Extensive detail also plays a role in the more magical workings behind the Thaumas sisters’ mysterious deaths: as Annaleigh peers deeper and deeper into the darkness taking hold, House of Salt and Sorrows takes on the is-it-real-or-isn’t-it goodness that makes quieter tales of magic so wondrous and supernatural stories so unnerving. Craig twists the knife of uncertainty with just enough vigor to let ghosts, visions, and gore seep out, and yet allows Annaleigh to temporarily shake off what she sees. She harvests the spooky potential of the ocean, too, what, with its squid and octopi darting in and out of the water’s dark surface, the violence it takes to subdue a fish for cooking, and the doubt that comes when the water freezes over, and the ocean can’t provide.

As with everything in Craig’s pseudo-Victorian upper-class worldbuilding, the horror in House of Salt and Sorrows is a slow burn indeed, appearing always in glimpses, in incidents with plausible deniability, and in murky waters where it could’ve been anything until, in a horrific turn, with undeniable clarity, it really couldn’t have been anything else.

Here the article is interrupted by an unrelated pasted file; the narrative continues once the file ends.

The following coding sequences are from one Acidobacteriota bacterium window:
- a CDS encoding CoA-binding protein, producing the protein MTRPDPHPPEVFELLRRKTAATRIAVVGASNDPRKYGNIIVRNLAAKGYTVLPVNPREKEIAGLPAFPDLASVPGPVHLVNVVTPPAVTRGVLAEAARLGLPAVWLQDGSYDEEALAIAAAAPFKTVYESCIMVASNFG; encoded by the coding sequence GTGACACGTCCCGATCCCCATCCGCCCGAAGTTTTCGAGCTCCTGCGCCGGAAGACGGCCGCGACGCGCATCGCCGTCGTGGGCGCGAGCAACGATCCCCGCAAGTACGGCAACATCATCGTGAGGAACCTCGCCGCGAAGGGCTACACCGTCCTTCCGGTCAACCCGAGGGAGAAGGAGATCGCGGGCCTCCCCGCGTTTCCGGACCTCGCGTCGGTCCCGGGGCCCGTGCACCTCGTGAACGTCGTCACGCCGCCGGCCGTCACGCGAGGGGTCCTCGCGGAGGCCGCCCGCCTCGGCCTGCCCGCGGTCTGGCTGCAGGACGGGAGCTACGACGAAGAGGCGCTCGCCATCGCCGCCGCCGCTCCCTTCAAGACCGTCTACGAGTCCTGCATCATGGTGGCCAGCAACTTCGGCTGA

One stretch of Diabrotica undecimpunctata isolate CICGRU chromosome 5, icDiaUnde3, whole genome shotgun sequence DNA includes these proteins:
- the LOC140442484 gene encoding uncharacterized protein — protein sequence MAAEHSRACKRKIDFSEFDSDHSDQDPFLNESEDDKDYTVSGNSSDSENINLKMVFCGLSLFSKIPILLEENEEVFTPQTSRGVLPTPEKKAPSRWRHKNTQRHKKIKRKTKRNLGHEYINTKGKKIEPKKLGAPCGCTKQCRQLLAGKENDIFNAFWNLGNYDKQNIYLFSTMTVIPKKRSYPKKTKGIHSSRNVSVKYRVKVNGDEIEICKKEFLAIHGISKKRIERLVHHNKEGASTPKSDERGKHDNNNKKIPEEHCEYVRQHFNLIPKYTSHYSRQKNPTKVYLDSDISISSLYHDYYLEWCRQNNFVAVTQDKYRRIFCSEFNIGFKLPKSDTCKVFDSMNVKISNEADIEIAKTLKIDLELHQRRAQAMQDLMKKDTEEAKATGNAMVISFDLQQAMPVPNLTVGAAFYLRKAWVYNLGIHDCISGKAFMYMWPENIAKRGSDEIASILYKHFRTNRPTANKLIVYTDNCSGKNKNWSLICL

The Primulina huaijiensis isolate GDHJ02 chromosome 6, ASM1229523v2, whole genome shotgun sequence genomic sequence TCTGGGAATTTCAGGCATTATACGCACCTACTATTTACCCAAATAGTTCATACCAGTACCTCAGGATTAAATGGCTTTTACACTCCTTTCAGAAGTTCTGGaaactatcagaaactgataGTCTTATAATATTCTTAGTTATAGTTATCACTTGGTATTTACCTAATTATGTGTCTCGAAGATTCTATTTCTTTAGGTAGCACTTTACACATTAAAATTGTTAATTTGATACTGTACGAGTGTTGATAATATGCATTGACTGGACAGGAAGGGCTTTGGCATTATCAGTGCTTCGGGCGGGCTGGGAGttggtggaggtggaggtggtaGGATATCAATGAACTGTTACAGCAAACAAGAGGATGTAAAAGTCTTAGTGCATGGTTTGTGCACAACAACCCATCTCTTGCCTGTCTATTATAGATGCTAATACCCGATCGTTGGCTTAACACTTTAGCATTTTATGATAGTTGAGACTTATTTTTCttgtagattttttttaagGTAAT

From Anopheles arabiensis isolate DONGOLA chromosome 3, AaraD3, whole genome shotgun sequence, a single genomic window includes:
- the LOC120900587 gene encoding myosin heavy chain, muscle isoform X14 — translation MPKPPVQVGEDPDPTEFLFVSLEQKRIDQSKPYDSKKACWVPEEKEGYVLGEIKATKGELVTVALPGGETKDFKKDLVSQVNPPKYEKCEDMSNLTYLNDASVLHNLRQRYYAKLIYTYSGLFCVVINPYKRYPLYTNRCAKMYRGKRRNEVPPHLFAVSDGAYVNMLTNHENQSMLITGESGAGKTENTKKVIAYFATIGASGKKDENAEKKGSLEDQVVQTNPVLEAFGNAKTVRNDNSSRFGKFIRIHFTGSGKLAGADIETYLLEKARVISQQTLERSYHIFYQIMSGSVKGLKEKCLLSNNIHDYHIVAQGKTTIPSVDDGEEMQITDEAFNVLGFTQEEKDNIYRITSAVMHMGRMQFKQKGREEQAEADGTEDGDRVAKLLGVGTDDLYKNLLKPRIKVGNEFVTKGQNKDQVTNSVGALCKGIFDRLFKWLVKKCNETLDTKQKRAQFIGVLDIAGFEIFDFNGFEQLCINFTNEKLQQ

When Erin A. Craig finally plays her card and the source of the “curse” finally steps out from the shadows, bigger forces than unsated Victorian longing are inevitably at work, but they never grow loftier than the characters, particularly because Craig has a character set them in motion, and, essentially, she reveals the mystical culprits early on enough that it doesn’t come across like an easy solution to a complicated problem. The climax also mercifully lacks a heavy-handed vanquishing, instead opting for the violent coming of the inevitable, as fitting an ending this story of spirits and promises can hope to have.

The elements of mythology involved are slow to reveal themselves, but Erin A. Craig did, in fact, hide a whole fictional pantheon in the pages of a story mostly concerned with personal affairs. As pivotal as they are in the inner workings of the supernatural happenings, they don’t overwhelm the story, and Craig is keen on keeping them a presence not overly present. It’s worth nothing that her version of a sea-god, Pontus, is a crucial part of her characters’ society, and his influence is there, but he never appears. The fictional faith in the book carries an air of mysticism, and possibly even terror, but it also exhibits House of Salt and Sorrows’ restraint. Even in this world where Gods and humans sometimes interact, no Earth-shattering events transpire that constitute a permanent change to the pantheon. The strangeness and wonder in House of Salt and Sorrows endures without devolving into an operatic finale with an explosion of unfathomable to-the-point-of-tedious power.

It is plenty in this novel, to exist in a world of mystery, at the mercy of the elements, in a small and quiet human society. That loneliness is terror enough.

Author: Pippin

Pippin read Jane Eyre when she was sixteen, and will spend the rest of her life chasing the high.